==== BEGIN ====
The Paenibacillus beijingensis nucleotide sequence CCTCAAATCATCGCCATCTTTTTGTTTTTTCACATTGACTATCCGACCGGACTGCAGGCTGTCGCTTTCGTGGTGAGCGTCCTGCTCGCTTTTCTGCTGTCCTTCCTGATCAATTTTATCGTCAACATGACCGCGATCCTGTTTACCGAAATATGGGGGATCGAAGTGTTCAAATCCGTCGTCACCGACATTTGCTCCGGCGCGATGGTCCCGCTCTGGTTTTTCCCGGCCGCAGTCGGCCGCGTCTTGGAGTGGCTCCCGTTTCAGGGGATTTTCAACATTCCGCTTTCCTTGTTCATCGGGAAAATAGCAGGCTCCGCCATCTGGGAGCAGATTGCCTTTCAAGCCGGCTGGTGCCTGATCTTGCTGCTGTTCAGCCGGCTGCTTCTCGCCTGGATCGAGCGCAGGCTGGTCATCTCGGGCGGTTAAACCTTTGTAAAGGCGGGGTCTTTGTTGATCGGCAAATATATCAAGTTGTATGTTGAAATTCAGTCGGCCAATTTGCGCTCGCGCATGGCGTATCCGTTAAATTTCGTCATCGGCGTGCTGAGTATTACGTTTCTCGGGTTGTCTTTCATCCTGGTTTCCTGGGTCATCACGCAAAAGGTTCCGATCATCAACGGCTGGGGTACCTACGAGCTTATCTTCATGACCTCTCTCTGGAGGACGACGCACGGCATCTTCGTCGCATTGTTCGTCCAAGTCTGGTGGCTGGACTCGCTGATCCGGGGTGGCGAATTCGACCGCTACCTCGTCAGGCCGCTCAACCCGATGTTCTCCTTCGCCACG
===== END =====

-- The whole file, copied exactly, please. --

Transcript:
The Paenibacillus beijingensis nucleotide sequence CCTCAAATCATCGCCATCTTTTTGTTTTTTCACATTGACTATCCGACCGGACTGCAGGCTGTCGCTTTCGTGGTGAGCGTCCTGCTCGCTTTTCTGCTGTCCTTCCTGATCAATTTTATCGTCAACATGACCGCGATCCTGTTTACCGAAATATGGGGGATCGAAGTGTTCAAATCCGTCGTCACCGACATTTGCTCCGGCGCGATGGTCCCGCTCTGGTTTTTCCCGGCCGCAGTCGGCCGCGTCTTGGAGTGGCTCCCGTTTCAGGGGATTTTCAACATTCCGCTTTCCTTGTTCATCGGGAAAATAGCAGGCTCCGCCATCTGGGAGCAGATTGCCTTTCAAGCCGGCTGGTGCCTGATCTTGCTGCTGTTCAGCCGGCTGCTTCTCGCCTGGATCGAGCGCAGGCTGGTCATCTCGGGCGGTTAAACCTTTGTAAAGGCGGGGTCTTTGTTGATCGGCAAATATATCAAGTTGTATGTTGAAATTCAGTCGGCCAATTTGCGCTCGCGCATGGCGTATCCGTTAAATTTCGTCATCGGCGTGCTGAGTATTACGTTTCTCGGGTTGTCTTTCATCCTGGTTTCCTGGGTCATCACGCAAAAGGTTCCGATCATCAACGGCTGGGGTACCTACGAGCTTATCTTCATGACCTCTCTCTGGAGGACGACGCACGGCATCTTCGTCGCATTGTTCGTCCAAGTCTGGTGGCTGGACTCGCTGATCCGGGGTGGCGAATTCGACCGCTACCTCGTCAGGCCGCTCAACCCGATGTTCTCCTTCGCCACG